A tree better weathers the storm when it has deep roots. So too with people.
Growing up, I didn’t have deep roots. I barely had roots at all. My contact with my father’s side of the family was nonexistent for almost my entire childhood all the way through my first few years in the military. Contact with my mother’s side of the family happened, but not often, mostly due to distances. My grandmother and uncle lived in El Paso, and my aunt and her husband lived either out of state or even out of the country for many years. After my mother remarried, I met my stepfather’s family, and we saw them more often than other extended family members, but not much more.
In high school and later in the Army, I had friends from disparate places. I knew people from Pakistan, India, Mexico, and Japan. I served alongside soldiers from both U.S. coasts and all sorts of places in between. I met Koreans, Puerto Ricans, West Virginians, and Virgin Islanders. What a revelation!
Many of these friends talked of something that I didn’t have growing up. They talked of close family, of their ethnic and religious heritages, and, often, of the music and the foods they grew up with, which often grew out of their culture.
I was jealous. I hadn’t had those things. Sure, I grew up listening to music, but it was mostly the popular music of the 60s and 70s. Of course, I had food, much of it processed or fast. My religious upbringing was spotty, and I had no discernible ethnicity other than “lower middle class white kid”. My friends talked about their cousins, nieces, and nephews. I have cousins. I don’t know any of them. I had no nieces and nephews until after I got married.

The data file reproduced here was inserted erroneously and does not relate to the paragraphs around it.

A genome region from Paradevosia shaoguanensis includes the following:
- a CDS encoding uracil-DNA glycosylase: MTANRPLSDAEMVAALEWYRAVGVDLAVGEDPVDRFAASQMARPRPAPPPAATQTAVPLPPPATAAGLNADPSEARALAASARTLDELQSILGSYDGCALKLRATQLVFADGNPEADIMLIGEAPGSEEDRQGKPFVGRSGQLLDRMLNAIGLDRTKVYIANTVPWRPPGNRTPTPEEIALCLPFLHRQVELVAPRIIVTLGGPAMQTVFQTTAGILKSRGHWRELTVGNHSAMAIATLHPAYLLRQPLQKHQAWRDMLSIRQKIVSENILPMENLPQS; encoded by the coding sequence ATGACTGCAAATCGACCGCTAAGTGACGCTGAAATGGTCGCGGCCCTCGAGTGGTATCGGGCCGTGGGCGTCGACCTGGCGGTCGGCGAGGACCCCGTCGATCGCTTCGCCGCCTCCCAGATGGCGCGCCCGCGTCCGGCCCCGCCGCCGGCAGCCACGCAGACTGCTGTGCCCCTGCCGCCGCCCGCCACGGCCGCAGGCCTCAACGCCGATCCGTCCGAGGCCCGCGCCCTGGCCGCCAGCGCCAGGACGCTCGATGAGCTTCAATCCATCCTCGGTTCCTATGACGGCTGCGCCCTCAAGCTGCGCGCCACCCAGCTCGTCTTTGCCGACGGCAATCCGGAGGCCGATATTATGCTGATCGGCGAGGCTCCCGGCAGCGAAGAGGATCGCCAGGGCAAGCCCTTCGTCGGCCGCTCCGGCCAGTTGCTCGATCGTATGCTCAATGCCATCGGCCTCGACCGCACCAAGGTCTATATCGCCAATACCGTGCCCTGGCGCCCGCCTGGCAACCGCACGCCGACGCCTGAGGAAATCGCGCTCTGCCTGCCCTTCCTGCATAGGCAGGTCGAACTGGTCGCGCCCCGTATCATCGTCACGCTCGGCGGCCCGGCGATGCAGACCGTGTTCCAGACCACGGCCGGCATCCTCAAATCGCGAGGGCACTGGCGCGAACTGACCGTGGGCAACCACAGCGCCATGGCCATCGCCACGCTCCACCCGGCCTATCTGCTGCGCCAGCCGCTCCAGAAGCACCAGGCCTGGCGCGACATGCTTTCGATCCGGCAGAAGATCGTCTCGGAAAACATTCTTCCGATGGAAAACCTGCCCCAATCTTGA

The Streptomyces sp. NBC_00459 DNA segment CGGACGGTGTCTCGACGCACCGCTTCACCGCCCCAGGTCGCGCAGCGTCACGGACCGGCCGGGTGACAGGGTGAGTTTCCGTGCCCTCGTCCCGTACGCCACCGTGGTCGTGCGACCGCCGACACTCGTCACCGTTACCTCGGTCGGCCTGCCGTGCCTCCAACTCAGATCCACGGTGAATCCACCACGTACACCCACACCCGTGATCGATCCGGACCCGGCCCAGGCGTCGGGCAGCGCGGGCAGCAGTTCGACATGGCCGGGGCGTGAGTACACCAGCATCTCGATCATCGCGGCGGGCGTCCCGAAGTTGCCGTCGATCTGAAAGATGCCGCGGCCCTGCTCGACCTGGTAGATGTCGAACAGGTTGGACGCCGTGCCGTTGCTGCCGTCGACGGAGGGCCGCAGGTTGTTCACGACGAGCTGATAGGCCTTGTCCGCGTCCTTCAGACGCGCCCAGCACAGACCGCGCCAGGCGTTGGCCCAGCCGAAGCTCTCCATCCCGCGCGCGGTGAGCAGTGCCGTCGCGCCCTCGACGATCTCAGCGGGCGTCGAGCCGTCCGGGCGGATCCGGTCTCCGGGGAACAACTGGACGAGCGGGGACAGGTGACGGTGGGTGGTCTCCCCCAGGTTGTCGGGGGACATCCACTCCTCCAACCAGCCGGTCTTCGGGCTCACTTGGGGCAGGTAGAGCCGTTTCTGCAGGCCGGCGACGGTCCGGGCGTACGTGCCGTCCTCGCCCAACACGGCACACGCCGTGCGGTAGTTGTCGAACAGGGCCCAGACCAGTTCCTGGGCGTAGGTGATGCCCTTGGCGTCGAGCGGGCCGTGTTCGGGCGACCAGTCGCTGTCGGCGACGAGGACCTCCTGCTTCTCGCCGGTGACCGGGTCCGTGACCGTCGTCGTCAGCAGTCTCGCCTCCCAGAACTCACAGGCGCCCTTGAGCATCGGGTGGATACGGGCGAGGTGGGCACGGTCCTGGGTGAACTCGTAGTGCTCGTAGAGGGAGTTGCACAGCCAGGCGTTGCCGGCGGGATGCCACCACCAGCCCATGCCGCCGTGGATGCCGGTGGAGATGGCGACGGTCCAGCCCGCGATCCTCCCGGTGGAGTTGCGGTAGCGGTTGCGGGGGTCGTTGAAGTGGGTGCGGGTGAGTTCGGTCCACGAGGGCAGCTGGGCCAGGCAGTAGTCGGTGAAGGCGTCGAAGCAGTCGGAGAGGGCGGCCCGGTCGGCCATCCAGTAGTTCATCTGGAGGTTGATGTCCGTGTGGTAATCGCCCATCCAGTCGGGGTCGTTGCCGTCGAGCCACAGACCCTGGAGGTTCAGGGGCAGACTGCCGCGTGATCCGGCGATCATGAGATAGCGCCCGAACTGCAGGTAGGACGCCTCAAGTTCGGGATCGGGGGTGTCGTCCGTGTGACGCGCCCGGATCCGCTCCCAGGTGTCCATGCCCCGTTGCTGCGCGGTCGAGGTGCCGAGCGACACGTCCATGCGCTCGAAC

So, in a conscious effort of self-invention, I sought what I’d not had. The easiest way to do this was through music. If a friend loved a musician or band, I bought the album and learned to love it as well. I prowled through the dustier sections of my parents’ album collection and found the LPs that seldom got played. I discovered the Blues, the works of George Gershwin, Tchaikovsky, blue-eyed soul, and the rock ’n’ roll of the 50s. From my friends, I found funk and R & B, heavy metal, Tejano, hip hop, new wave, and punk rock.
And, following the musical roots of those genres back through time, I found undreamed of treasures, such as Sister Rosetta Tharpe.
Tharpe picked up a guitar and started to play when she was four years old. She was born into a musical family, and by age six she toured with her mother as part of a gospel troupe that performed in churches throughout the South. Along the way, Tharpe absorbed the Blues of the Mississippi delta and the jazz of New Orleans, and she joined those uniquely American forms of music to her formative gospel songs.
And, man, but could she play the guitar!
Tharpe’s guitar playing influenced a host of later musicians, including the likes of Chuck Berry, Carl Perkins, Eric Clapton, and Keith Richards. The latter two musicians were part of my childhood soundtrack. My stepfather Jimmie is an Eric Clapton fan, and my mother was a Rolling Stones fan. I knew Clapton and the Stones, but I didn’t know that through them I connected to styles of music that originated in the early decades of the 20th century United States.
Jazz and the Blues are distinctively American, and the aspirations and struggles of America’s disenfranchised peoples birthed them both. Along the way, the jazz and the Blues have influenced every other form of American music there is, becoming the first vehicle by which American popular culture spread to foreign shores. In the cities of some of those other nations, American music became the soundtrack of freedom despite various regimes’ attempts at suppression.
This year, I introduce my students to a Musician of the Week each week on campus. Not all of the musicians are from the U.S., but their music usually includes American influences. Most recently, my students met Sister Rosetta Tharpe. They’ve also met Django Reinhardt, Charlie “Bird” Parker, John Coltrane, José Manuel Calderón, and Tito Puente.
Tomorrow begins a new week. Whom shall my students meet next?
The Knights of the Mightier Pen gather in the hallowed halls of the Regis School in Houston, Texas, to share their tales and poems.